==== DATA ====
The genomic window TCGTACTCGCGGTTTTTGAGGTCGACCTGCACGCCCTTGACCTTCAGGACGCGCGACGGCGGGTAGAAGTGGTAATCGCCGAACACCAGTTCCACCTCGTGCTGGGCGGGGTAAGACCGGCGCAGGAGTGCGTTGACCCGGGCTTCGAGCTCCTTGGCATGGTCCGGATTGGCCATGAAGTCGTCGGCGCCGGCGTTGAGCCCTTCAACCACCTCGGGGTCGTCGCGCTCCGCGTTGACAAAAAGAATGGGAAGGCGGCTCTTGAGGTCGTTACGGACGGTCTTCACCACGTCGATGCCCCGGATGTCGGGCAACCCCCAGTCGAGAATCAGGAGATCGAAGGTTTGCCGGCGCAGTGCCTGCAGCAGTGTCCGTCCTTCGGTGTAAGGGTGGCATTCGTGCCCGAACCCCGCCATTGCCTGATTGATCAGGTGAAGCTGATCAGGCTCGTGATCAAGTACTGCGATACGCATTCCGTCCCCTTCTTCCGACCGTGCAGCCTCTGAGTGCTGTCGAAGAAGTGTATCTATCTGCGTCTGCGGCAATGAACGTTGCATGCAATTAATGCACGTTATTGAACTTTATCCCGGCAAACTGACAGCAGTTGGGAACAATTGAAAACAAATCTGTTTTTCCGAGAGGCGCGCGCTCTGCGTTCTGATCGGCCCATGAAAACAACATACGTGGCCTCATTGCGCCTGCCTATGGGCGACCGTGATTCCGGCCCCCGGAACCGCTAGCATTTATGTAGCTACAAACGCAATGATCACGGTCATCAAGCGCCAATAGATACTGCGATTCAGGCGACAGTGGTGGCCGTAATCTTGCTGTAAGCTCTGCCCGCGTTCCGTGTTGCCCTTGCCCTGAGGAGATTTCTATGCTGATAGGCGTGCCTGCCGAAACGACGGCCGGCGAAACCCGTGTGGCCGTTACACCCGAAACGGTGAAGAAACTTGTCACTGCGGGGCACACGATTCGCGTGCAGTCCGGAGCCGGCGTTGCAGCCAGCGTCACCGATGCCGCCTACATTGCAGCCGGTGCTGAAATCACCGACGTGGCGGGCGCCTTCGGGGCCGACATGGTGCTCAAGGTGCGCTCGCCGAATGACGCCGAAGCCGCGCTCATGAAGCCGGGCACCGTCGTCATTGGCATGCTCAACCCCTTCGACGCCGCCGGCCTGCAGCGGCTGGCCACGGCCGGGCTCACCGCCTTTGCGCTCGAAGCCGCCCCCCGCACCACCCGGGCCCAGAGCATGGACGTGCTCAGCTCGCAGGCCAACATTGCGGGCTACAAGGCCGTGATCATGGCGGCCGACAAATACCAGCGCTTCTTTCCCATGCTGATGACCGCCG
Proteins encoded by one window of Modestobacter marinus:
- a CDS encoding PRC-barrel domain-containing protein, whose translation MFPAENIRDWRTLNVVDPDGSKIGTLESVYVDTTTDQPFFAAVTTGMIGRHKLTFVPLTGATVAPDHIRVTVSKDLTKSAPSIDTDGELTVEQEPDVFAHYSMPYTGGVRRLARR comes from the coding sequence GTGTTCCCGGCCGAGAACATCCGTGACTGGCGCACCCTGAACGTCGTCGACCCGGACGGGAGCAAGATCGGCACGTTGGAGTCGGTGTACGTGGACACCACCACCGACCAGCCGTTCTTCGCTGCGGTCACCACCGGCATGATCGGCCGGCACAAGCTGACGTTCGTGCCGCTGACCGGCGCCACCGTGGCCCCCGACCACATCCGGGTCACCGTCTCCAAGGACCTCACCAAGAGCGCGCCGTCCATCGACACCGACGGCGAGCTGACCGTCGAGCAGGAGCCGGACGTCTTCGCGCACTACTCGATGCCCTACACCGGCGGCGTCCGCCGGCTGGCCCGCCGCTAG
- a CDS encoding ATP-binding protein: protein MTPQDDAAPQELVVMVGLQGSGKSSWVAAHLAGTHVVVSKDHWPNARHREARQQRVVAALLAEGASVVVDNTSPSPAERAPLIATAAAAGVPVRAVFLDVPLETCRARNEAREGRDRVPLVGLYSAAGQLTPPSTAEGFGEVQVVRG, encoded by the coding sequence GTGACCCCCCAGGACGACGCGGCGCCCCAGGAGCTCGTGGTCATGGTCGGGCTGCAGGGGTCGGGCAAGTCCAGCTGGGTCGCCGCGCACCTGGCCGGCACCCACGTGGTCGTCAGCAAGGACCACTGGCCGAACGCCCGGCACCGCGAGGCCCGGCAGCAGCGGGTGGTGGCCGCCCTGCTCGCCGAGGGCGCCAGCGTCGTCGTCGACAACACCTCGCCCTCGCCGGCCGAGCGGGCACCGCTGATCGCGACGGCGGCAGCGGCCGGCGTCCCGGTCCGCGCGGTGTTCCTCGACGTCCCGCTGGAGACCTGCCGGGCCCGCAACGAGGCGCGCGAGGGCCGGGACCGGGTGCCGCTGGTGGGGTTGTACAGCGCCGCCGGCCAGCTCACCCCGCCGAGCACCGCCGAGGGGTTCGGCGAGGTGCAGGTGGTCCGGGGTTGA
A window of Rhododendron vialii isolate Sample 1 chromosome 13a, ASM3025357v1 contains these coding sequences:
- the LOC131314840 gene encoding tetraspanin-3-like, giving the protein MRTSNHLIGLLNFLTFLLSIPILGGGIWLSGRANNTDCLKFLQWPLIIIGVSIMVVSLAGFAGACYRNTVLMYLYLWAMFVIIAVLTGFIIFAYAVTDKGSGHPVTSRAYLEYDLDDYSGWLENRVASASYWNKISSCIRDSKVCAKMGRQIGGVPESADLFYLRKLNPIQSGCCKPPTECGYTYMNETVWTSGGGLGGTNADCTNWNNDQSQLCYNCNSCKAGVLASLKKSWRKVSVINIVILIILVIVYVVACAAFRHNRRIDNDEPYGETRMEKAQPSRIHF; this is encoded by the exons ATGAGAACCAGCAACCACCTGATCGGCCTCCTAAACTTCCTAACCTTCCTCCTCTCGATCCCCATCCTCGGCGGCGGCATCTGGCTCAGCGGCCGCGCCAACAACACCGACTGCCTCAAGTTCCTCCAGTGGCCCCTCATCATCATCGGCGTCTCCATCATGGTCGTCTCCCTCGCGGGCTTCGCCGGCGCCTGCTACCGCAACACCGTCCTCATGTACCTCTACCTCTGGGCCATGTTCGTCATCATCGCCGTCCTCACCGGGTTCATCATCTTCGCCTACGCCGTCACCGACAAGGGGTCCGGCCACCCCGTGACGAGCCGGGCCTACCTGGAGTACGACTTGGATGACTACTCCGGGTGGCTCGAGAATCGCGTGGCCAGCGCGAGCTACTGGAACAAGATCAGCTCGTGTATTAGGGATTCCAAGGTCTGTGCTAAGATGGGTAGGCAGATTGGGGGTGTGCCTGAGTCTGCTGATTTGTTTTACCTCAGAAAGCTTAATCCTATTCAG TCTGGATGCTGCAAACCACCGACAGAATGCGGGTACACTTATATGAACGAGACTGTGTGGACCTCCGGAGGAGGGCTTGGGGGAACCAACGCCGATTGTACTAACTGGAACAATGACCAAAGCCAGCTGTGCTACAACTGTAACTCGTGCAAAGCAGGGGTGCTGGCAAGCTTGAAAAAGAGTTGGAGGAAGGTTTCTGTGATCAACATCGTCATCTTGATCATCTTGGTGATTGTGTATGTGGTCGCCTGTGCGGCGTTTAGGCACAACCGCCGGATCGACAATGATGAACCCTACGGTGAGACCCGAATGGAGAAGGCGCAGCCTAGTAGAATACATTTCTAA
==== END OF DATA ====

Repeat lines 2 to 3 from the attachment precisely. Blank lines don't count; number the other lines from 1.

Proteins encoded by one window of Modestobacter marinus:
- a CDS encoding PRC-barrel domain-containing protein, whose translation MFPAENIRDWRTLNVVDPDGSKIGTLESVYVDTTTDQPFFAAVTTGMIGRHKLTFVPLTGATVAPDHIRVTVSKDLTKSAPSIDTDGELTVEQEPDVFAHYSMPYTGGVRRLARR comes from the coding sequence GTGTTCCCGGCCGAGAACATCCGTGACTGGCGCACCCTGAACGTCGTCGACCCGGACGGGAGCAAGATCGGCACGTTGGAGTCGGTGTACGTGGACACCACCACCGACCAGCCGTTCTTCGCTGCGGTCACCACCGGCATGATCGGCCGGCACAAGCTGACGTTCGTGCCGCTGACCGGCGCCACCGTGGCCCCCGACCACATCCGGGTCACCGTCTCCAAGGACCTCACCAAGAGCGCGCCGTCCATCGACACCGACGGCGAGCTGACCGTCGAGCAGGAGCCGGACGTCTTCGCGCACTACTCGATGCCCTACACCGGCGGCGTCCGCCGGCTGGCCCGCCGCTAG